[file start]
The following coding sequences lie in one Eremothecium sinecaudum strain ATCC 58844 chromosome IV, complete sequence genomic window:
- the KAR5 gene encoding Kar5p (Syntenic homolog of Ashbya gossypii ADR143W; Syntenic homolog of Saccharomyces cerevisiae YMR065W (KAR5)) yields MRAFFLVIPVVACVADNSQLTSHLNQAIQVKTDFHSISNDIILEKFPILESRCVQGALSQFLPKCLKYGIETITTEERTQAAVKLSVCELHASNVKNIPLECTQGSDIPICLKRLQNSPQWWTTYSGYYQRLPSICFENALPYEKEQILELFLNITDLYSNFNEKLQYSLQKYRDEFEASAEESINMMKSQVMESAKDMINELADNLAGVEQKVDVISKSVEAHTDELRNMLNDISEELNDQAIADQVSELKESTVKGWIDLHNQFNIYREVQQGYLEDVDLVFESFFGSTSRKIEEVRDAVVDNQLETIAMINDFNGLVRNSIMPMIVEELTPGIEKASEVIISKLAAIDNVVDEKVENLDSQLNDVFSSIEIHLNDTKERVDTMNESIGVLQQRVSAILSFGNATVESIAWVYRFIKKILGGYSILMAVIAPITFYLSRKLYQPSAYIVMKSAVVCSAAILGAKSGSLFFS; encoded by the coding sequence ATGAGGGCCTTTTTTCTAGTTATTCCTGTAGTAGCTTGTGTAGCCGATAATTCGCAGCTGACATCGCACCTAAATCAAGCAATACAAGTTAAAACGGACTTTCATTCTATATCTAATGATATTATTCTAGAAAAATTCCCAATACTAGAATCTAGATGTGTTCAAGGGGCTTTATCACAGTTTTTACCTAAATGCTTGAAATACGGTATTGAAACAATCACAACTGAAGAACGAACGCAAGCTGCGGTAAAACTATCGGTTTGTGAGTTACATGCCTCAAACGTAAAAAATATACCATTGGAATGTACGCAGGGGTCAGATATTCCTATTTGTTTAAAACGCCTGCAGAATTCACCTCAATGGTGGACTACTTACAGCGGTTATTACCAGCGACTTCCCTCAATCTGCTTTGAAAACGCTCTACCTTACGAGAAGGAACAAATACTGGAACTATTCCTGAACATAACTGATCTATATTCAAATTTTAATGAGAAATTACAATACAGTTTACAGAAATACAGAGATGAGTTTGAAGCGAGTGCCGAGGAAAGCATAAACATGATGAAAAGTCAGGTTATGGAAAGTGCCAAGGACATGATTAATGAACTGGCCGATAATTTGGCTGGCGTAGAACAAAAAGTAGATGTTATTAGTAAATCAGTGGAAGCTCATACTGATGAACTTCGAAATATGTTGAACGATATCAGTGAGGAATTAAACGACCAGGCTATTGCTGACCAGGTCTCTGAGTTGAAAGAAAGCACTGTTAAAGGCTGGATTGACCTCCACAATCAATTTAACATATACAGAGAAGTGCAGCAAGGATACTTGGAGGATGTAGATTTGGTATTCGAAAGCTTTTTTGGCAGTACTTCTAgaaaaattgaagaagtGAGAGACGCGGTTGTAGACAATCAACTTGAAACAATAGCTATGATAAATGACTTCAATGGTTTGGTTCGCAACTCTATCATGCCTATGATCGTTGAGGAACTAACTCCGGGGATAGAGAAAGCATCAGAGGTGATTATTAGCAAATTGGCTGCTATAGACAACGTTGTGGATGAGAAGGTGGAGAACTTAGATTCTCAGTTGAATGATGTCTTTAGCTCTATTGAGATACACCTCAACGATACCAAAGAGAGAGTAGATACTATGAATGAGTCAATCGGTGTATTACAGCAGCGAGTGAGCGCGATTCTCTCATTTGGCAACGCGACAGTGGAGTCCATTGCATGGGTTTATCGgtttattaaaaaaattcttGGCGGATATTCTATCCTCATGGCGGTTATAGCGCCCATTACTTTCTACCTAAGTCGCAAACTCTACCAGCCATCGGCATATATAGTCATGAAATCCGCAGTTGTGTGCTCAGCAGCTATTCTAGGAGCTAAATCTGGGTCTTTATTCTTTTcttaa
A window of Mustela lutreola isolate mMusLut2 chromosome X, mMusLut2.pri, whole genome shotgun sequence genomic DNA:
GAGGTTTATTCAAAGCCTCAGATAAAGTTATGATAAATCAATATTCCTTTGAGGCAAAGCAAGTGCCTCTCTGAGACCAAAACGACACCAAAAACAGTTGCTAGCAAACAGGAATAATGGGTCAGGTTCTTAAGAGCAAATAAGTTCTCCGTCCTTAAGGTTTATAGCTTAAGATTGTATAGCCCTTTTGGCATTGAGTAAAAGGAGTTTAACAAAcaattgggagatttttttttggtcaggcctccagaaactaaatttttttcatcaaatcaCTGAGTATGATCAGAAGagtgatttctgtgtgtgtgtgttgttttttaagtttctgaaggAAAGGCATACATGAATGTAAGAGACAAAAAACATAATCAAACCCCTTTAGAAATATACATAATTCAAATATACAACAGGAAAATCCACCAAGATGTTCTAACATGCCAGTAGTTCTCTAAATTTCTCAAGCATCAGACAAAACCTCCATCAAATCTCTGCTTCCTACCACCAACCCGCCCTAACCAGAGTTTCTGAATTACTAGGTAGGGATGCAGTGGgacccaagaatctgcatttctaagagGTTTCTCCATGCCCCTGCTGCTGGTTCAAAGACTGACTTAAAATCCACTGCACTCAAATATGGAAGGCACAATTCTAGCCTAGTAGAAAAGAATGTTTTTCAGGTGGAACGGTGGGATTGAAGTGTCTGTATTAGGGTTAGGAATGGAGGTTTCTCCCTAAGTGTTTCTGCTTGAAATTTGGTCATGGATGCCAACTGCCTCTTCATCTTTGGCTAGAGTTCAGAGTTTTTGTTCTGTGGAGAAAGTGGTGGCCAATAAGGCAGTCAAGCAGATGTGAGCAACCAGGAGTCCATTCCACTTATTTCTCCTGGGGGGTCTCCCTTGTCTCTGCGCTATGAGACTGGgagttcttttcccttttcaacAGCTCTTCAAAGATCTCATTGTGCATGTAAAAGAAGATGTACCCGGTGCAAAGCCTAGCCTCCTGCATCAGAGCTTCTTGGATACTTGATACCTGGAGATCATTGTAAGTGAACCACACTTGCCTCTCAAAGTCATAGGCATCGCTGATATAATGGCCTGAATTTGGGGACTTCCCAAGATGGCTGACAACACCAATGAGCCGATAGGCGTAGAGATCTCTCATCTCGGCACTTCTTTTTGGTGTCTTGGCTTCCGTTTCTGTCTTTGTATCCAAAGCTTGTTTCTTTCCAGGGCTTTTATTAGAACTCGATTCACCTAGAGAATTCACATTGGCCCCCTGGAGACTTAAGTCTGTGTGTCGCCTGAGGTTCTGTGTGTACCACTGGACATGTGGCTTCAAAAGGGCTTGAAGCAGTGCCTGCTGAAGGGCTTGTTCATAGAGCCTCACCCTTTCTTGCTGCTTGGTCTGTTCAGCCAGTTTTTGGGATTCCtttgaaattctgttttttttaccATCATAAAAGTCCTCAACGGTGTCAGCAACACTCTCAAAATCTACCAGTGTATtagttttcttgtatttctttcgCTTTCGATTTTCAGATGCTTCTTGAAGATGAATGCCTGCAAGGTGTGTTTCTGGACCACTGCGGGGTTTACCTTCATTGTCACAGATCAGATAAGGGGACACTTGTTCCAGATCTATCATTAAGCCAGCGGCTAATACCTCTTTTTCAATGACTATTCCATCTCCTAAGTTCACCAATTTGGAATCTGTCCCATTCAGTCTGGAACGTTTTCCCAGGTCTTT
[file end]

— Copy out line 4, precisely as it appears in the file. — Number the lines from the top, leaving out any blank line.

GAGGTTTATTCAAAGCCTCAGATAAAGTTATGATAAATCAATATTCCTTTGAGGCAAAGCAAGTGCCTCTCTGAGACCAAAACGACACCAAAAACAGTTGCTAGCAAACAGGAATAATGGGTCAGGTTCTTAAGAGCAAATAAGTTCTCCGTCCTTAAGGTTTATAGCTTAAGATTGTATAGCCCTTTTGGCATTGAGTAAAAGGAGTTTAACAAAcaattgggagatttttttttggtcaggcctccagaaactaaatttttttcatcaaatcaCTGAGTATGATCAGAAGagtgatttctgtgtgtgtgtgttgttttttaagtttctgaaggAAAGGCATACATGAATGTAAGAGACAAAAAACATAATCAAACCCCTTTAGAAATATACATAATTCAAATATACAACAGGAAAATCCACCAAGATGTTCTAACATGCCAGTAGTTCTCTAAATTTCTCAAGCATCAGACAAAACCTCCATCAAATCTCTGCTTCCTACCACCAACCCGCCCTAACCAGAGTTTCTGAATTACTAGGTAGGGATGCAGTGGgacccaagaatctgcatttctaagagGTTTCTCCATGCCCCTGCTGCTGGTTCAAAGACTGACTTAAAATCCACTGCACTCAAATATGGAAGGCACAATTCTAGCCTAGTAGAAAAGAATGTTTTTCAGGTGGAACGGTGGGATTGAAGTGTCTGTATTAGGGTTAGGAATGGAGGTTTCTCCCTAAGTGTTTCTGCTTGAAATTTGGTCATGGATGCCAACTGCCTCTTCATCTTTGGCTAGAGTTCAGAGTTTTTGTTCTGTGGAGAAAGTGGTGGCCAATAAGGCAGTCAAGCAGATGTGAGCAACCAGGAGTCCATTCCACTTATTTCTCCTGGGGGGTCTCCCTTGTCTCTGCGCTATGAGACTGGgagttcttttcccttttcaacAGCTCTTCAAAGATCTCATTGTGCATGTAAAAGAAGATGTACCCGGTGCAAAGCCTAGCCTCCTGCATCAGAGCTTCTTGGATACTTGATACCTGGAGATCATTGTAAGTGAACCACACTTGCCTCTCAAAGTCATAGGCATCGCTGATATAATGGCCTGAATTTGGGGACTTCCCAAGATGGCTGACAACACCAATGAGCCGATAGGCGTAGAGATCTCTCATCTCGGCACTTCTTTTTGGTGTCTTGGCTTCCGTTTCTGTCTTTGTATCCAAAGCTTGTTTCTTTCCAGGGCTTTTATTAGAACTCGATTCACCTAGAGAATTCACATTGGCCCCCTGGAGACTTAAGTCTGTGTGTCGCCTGAGGTTCTGTGTGTACCACTGGACATGTGGCTTCAAAAGGGCTTGAAGCAGTGCCTGCTGAAGGGCTTGTTCATAGAGCCTCACCCTTTCTTGCTGCTTGGTCTGTTCAGCCAGTTTTTGGGATTCCtttgaaattctgttttttttaccATCATAAAAGTCCTCAACGGTGTCAGCAACACTCTCAAAATCTACCAGTGTATtagttttcttgtatttctttcgCTTTCGATTTTCAGATGCTTCTTGAAGATGAATGCCTGCAAGGTGTGTTTCTGGACCACTGCGGGGTTTACCTTCATTGTCACAGATCAGATAAGGGGACACTTGTTCCAGATCTATCATTAAGCCAGCGGCTAATACCTCTTTTTCAATGACTATTCCATCTCCTAAGTTCACCAATTTGGAATCTGTCCCATTCAGTCTGGAACGTTTTCCCAGGTCTTT